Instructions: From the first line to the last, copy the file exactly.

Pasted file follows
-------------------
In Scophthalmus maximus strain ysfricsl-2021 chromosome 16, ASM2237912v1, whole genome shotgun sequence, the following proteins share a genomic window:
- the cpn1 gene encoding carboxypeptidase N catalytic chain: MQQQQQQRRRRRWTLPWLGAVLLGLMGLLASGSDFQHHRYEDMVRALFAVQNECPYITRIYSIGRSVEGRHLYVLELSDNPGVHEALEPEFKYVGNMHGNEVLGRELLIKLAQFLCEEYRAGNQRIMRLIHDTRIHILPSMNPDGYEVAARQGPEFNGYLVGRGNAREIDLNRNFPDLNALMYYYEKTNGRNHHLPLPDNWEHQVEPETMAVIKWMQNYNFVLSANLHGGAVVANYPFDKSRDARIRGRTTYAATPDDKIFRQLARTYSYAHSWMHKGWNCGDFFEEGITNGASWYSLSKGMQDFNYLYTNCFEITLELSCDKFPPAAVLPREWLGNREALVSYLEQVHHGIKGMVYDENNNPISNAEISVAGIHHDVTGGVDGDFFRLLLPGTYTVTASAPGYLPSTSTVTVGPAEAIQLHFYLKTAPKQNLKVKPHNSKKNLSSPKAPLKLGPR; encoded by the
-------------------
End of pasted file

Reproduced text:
In Scophthalmus maximus strain ysfricsl-2021 chromosome 16, ASM2237912v1, whole genome shotgun sequence, the following proteins share a genomic window:
- the cpn1 gene encoding carboxypeptidase N catalytic chain: MQQQQQQRRRRRWTLPWLGAVLLGLMGLLASGSDFQHHRYEDMVRALFAVQNECPYITRIYSIGRSVEGRHLYVLELSDNPGVHEALEPEFKYVGNMHGNEVLGRELLIKLAQFLCEEYRAGNQRIMRLIHDTRIHILPSMNPDGYEVAARQGPEFNGYLVGRGNAREIDLNRNFPDLNALMYYYEKTNGRNHHLPLPDNWEHQVEPETMAVIKWMQNYNFVLSANLHGGAVVANYPFDKSRDARIRGRTTYAATPDDKIFRQLARTYSYAHSWMHKGWNCGDFFEEGITNGASWYSLSKGMQDFNYLYTNCFEITLELSCDKFPPAAVLPREWLGNREALVSYLEQVHHGIKGMVYDENNNPISNAEISVAGIHHDVTGGVDGDFFRLLLPGTYTVTASAPGYLPSTSTVTVGPAEAIQLHFYLKTAPKQNLKVKPHNSKKNLSSPKAPLKLGPR; encoded by the